In one of my cognitive design workshops I have participants work with commercially available brain-computer interfaces and try to move an object on the computer screen with their mind. This frustrates most participants but for the 25% that can do it well it is a transformational experience. By relaxing or giving a thought command (e.g. “go up”), a mental state is translated into an action of the computer screen. Through trial and error they learn to adjust their mental states to get the desired outcome on the computer screen. For the first time a multi-media representation of an internal thought or feeling is used as a feedback signal to drive learning.
This simple exercise (when it works) demonstrates how the latest brain science can revolutionize our approach to learning, decision-making, creativity and other cognitive and mental performances.
This is basic neurofeedback but until you do it you lack the direct experience that is so valuable for excellence in design and innovation work.
Neurofeeback is not the only experience a cognitive designer needs. Others include plasticity, mirror neurons, cognitive illusions, magnetic stimulation, electrical stimulation (e.g. transcranial electric stimulation) and other forms of neuromodulation that are informed by the latest brain science. For readable review of some of the recent research check out Education and Neuroscience: An Expert Review on the ThInk blog.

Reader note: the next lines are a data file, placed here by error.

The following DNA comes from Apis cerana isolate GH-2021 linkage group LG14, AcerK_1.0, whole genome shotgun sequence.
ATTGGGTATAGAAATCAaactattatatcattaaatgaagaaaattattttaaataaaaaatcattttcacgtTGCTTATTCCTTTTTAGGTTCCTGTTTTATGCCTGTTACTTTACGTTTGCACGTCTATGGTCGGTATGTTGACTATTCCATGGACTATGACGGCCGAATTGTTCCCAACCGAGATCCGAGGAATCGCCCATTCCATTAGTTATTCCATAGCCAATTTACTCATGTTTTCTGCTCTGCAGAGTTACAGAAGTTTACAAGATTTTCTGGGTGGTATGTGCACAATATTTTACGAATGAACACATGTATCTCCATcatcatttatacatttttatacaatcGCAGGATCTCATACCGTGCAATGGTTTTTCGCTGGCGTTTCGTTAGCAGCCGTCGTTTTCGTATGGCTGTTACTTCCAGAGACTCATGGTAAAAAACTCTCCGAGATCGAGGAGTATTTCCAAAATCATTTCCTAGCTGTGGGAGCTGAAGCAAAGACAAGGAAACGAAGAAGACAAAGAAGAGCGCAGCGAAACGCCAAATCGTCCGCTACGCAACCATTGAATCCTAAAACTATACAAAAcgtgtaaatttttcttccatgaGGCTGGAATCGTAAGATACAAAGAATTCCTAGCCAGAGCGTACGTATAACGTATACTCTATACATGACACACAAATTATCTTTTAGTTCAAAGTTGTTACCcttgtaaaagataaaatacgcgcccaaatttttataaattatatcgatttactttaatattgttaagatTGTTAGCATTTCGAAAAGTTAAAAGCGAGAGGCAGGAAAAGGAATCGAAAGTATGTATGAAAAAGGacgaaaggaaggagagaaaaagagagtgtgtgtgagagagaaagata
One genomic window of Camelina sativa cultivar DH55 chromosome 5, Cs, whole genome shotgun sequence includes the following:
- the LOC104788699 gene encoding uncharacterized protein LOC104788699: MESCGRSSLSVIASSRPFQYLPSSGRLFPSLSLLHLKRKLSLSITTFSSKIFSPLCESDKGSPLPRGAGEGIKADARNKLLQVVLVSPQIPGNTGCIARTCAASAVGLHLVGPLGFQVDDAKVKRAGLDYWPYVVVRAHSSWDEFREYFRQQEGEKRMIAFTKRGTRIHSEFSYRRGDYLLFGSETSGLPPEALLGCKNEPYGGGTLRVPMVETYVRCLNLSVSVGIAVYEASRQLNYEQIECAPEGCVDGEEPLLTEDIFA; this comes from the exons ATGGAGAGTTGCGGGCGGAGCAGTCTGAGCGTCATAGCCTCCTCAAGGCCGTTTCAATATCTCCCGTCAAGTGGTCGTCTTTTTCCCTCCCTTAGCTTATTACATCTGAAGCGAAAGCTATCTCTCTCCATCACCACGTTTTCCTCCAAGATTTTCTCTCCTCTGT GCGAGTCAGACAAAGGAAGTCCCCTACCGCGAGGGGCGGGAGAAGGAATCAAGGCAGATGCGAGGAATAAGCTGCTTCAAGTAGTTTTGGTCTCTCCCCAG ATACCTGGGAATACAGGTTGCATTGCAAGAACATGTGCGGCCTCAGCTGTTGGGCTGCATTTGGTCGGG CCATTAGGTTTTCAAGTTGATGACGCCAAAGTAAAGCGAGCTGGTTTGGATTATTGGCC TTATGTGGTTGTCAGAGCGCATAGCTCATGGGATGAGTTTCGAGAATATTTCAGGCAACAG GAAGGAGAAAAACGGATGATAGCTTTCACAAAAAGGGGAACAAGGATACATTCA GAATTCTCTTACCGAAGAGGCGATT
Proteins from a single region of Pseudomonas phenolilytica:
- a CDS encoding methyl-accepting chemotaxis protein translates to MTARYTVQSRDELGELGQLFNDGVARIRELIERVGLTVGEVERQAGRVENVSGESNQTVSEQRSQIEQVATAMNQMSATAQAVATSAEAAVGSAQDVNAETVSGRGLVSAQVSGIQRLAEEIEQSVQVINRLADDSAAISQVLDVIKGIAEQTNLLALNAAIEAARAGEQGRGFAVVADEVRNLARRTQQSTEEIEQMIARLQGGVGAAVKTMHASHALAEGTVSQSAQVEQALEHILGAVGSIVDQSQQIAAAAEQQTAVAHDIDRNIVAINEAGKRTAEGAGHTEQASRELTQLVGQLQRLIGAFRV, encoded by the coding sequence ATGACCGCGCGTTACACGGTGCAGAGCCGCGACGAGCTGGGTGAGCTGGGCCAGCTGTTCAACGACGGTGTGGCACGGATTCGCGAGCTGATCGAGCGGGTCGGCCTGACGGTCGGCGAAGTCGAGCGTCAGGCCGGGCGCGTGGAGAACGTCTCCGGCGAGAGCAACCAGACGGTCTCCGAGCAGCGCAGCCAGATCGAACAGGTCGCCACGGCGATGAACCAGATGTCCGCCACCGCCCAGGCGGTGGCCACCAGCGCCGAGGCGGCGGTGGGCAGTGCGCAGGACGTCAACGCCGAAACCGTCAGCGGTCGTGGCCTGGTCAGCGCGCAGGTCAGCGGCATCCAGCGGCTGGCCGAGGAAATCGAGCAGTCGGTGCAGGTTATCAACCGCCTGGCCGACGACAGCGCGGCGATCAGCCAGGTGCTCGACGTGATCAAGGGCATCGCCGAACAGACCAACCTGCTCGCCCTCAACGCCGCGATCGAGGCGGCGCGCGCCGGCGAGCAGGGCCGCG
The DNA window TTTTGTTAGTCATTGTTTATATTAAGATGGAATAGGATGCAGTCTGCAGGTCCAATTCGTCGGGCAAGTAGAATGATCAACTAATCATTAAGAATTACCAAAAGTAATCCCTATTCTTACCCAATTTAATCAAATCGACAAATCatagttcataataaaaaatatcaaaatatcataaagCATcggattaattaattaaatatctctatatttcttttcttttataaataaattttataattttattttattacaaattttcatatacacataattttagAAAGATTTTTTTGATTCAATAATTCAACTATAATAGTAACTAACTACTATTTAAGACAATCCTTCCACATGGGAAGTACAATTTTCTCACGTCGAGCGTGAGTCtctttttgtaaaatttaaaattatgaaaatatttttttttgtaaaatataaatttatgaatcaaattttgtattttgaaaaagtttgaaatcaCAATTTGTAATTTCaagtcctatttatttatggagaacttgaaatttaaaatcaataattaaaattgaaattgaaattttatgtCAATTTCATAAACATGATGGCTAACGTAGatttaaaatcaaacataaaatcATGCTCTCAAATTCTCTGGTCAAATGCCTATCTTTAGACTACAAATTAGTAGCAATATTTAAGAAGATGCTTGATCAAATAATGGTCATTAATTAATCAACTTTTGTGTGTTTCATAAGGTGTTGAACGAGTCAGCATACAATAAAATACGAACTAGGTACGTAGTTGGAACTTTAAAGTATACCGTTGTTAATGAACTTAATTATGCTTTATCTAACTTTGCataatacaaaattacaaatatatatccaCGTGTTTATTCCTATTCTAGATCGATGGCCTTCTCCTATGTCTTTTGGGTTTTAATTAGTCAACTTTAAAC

While the promise that neuroscience holds for improving education and all brain-intense human activities is tremendous, progress has been slow and is likely to remain so. As one of the researchers points out:
“Realistically, on current trends, future development is likely to be slow, especially given the ethical and safety concerns”
One way to speed things up is to make creative use of approaches that have already proven to be safe and effective. That is why I spend my time creating experiences for designers and innovators. With simple brain computer interfaces, neuromodulators and magic kits we can already disclose new worlds.
Once seen there is no going back. Learning to move a cursor (or any object) with your mind is a gateway experience for would-be cognitive designers. How many design and innovation courses or programs offer that?